If the judge had made those remarks before guilt had been determined, I agree that that would be bad, and grounds for appeal. She did not. She said that after guilt had been determined, after Nassar had confessed. So what she did was…judge him. I think that’s her job.

  44. says

    Helen Huntingdon@#48:
    I was only talking about what to do with the perpetrator because the question we are discussing here is whether there is any value in the perpetrators’ apology. I haven’t said anything about the victims one way or another; you have no basis to infer what I think should or shouldn’t be done for the victims – that’s as irrelevant as your earlier red herring about that society doesn’t take care of its other needy members. Before you go around calling people “sociopath” so lightly, maybe you should think a little bit about what they’re saying and stop reacting to your incorrect assumptions about what they may or may not think.

    If it helps you, elsewhere, I’ve spent some effort trying to design justice systems (it’s hard!) including the whole question of restitutional justice versus punitive justice or deterrent justice. I don’t expect you to have read it, but I do find it amusing that you’re trying to take me to task by skydiving to conclusions and accusing me of sociopathy based on your mistakes. [stderr]

    Since we’re on the topic of “what to do for the victims” – there’s a problem here. The perpetrator really has no useful restitution that can be offered (as whheydt@#45 points out, there are some gestures that he could make but we don’t know if that’ll help the victims, much) so let’s take restitution out of consideration as a practical option. There’s retribution, which is a barbaric option, and that doesn’t do anything for the victims, either. That’s why I haven’t been focusing on those. So what can society do for the victims? Pretty much: exactly what it’s doing! Now that the victims have come forward, the case has been put to trial, the perpetrator is getting locked up, then US society is going to give the victims the opportunity that it gives victims in a serious crime – pretty much: sue for damages and maybe get some financial restitution and maybe some satisfaction from that – but, what else do you expect? What else is there? What is your recommendation?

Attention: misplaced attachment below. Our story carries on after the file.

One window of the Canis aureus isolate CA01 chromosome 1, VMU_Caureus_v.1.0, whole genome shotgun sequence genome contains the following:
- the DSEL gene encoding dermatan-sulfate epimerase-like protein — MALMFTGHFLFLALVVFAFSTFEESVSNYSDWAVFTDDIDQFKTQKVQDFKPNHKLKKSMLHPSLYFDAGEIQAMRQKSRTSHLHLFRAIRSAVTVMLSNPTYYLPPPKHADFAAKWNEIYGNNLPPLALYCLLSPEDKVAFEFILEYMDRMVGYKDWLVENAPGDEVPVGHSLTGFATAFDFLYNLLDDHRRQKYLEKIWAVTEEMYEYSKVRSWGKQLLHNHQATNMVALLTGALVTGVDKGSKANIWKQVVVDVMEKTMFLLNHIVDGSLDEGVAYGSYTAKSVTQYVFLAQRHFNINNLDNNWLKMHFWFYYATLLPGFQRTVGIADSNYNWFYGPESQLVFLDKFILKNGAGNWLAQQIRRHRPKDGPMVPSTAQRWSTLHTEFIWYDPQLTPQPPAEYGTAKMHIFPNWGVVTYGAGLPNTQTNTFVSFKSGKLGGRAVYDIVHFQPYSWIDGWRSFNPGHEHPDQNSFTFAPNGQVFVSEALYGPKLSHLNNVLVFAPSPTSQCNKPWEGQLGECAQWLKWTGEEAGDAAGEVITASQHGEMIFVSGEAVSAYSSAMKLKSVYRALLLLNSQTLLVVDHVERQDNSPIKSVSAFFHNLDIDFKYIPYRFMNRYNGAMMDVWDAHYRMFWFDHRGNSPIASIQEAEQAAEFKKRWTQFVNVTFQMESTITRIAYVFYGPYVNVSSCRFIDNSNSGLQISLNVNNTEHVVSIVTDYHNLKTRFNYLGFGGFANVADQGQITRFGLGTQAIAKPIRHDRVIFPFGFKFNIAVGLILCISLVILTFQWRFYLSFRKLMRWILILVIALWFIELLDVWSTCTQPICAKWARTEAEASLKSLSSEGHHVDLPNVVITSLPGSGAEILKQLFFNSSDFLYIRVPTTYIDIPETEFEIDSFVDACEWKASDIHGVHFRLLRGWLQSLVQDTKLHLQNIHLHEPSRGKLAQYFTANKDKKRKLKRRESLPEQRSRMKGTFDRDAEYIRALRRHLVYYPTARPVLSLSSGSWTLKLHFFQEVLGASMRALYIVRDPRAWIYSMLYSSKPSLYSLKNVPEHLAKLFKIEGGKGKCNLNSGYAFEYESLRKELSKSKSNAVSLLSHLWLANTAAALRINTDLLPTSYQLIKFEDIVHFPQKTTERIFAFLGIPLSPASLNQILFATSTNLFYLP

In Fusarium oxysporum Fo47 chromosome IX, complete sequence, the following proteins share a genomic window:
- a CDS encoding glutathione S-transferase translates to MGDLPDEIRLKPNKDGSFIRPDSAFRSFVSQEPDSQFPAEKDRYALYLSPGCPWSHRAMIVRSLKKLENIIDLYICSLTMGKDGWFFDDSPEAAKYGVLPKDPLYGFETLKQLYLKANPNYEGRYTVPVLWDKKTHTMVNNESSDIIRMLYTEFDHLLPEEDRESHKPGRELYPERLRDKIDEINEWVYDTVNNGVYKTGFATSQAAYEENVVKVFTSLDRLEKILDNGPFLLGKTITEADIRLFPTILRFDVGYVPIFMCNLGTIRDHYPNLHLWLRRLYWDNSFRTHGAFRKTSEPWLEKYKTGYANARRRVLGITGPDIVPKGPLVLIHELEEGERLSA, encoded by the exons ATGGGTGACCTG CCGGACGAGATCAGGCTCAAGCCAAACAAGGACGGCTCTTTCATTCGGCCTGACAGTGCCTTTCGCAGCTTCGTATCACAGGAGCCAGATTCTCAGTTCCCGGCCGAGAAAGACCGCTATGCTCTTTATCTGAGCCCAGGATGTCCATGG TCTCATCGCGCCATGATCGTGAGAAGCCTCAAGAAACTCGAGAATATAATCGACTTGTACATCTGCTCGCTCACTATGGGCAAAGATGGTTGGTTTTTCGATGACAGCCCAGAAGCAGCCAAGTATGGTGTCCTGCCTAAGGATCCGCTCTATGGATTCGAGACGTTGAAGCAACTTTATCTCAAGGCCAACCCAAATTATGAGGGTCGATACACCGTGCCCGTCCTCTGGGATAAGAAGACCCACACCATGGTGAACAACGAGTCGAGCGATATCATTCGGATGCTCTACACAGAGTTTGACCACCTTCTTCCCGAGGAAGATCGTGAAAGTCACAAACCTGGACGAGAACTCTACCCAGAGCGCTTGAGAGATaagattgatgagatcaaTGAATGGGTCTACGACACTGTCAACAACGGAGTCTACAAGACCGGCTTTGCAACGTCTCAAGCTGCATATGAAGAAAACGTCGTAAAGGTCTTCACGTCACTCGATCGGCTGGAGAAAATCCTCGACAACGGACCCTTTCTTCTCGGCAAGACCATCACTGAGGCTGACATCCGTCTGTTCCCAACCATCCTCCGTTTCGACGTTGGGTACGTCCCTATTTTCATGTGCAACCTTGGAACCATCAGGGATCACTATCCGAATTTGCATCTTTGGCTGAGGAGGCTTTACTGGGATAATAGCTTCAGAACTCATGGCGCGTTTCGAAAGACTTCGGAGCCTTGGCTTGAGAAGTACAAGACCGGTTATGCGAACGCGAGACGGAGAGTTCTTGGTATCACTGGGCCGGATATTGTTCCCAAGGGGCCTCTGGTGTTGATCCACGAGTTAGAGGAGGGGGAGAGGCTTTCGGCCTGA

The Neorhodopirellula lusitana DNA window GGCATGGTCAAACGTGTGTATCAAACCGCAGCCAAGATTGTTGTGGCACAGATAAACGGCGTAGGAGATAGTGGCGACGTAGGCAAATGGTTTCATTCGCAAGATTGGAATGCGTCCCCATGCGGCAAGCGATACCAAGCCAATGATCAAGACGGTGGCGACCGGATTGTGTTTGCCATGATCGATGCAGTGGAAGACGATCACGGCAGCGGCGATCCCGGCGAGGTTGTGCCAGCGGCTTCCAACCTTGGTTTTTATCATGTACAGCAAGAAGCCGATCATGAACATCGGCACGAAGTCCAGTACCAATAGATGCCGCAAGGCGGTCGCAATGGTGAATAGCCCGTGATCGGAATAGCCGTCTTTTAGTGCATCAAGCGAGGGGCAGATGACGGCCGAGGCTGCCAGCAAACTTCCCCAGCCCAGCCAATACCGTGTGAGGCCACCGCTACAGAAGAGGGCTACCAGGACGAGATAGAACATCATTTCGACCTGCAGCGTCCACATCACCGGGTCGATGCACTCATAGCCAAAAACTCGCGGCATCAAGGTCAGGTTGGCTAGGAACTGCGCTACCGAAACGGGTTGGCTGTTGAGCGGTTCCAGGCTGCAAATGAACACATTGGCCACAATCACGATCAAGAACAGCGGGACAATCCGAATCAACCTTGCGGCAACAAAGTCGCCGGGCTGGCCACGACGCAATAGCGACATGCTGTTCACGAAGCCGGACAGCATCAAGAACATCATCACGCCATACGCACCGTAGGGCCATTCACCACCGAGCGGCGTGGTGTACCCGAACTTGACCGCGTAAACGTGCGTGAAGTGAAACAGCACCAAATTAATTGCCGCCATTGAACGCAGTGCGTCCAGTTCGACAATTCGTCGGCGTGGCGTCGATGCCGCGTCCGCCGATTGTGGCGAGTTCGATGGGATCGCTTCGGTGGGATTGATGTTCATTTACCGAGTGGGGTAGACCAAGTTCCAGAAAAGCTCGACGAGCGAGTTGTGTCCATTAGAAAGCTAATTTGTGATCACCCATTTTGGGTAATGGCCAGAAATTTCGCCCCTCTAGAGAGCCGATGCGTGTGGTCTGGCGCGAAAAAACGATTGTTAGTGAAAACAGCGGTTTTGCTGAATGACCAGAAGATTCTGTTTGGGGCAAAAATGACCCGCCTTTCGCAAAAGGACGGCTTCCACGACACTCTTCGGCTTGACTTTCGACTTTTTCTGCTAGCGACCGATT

I think it’d be nice if the US gymnastics team’s management all wind up being kicked out, if there is any indication that they knew what was going on and hid it (just like in the Sandusky case) but even if they knew nothing, they are going to suffer huge financial costs; they already have – AT&T and several sponsors have pulled sponsorship. (The cynic in me wonders if AT&T did that because they don’t want their money going to help pay off the massive lawsuits that are coming down the pike) But – to your question – how does any of this help the victims?

    Probably the best thing that justice systems can do for any victims is to quickly and effectively stop there from being more victims. Did I need to say something that obvious, in order to satisfy you?

    I don’t think you should accuse me of not thinking about the victims, when I have – I just don’t have a good answer. Do you?

  45. Azkyroth, B*Cos[F(u)]==Y says

    I said it would be far preferable for the convicted person to apologise and recognise the harm he caused by the victim than to show complete disregard for the bad effects their actions had on the victim,


  46. Vivec says

    Reread billyjoe’s post @9.

    They are explicitly talking in general, not referring specifically to Nassar.

  47. Azkyroth, B*Cos[F(u)]==Y says

    Expressing mild distaste for a judge’s choice of words is hardly being just like one of, if not the most prolific child molestors in history.

    Thinking the judge’s words are the most important thing to be talking about at this point in time, on the other hand…

  48. Marissa van Eck says

    Here’s an idea: cut his fucking balls and dick off. Under anesthetic of course, and make sure he’s properly sewn up and all. But the rule is “you hurt people with these things, you lose them.” Then have him, as was suggested upthread, work at something like a prison farm, with anything he managed to make over subsistence level going to a charity fund to help treat the victims.

    He will need to be kept in ad-seg of course, lest the gen pop prisoners rape him violently to death.

  49. unclefrogy says

    at the risk of setting of some I will say that “the doctor” is a very sick guy.
    I do not see the verdict in any way a victory at all.
    It is a profound sadness and is just one symptom, one indicator of how sick we really are.
    we failed the girls who were the victims of his obsession and compulsion. how is it that they could not come forward and complain? How is it that no one could believe them, how was it that none of the organizations that were supposed to oversee his work did so?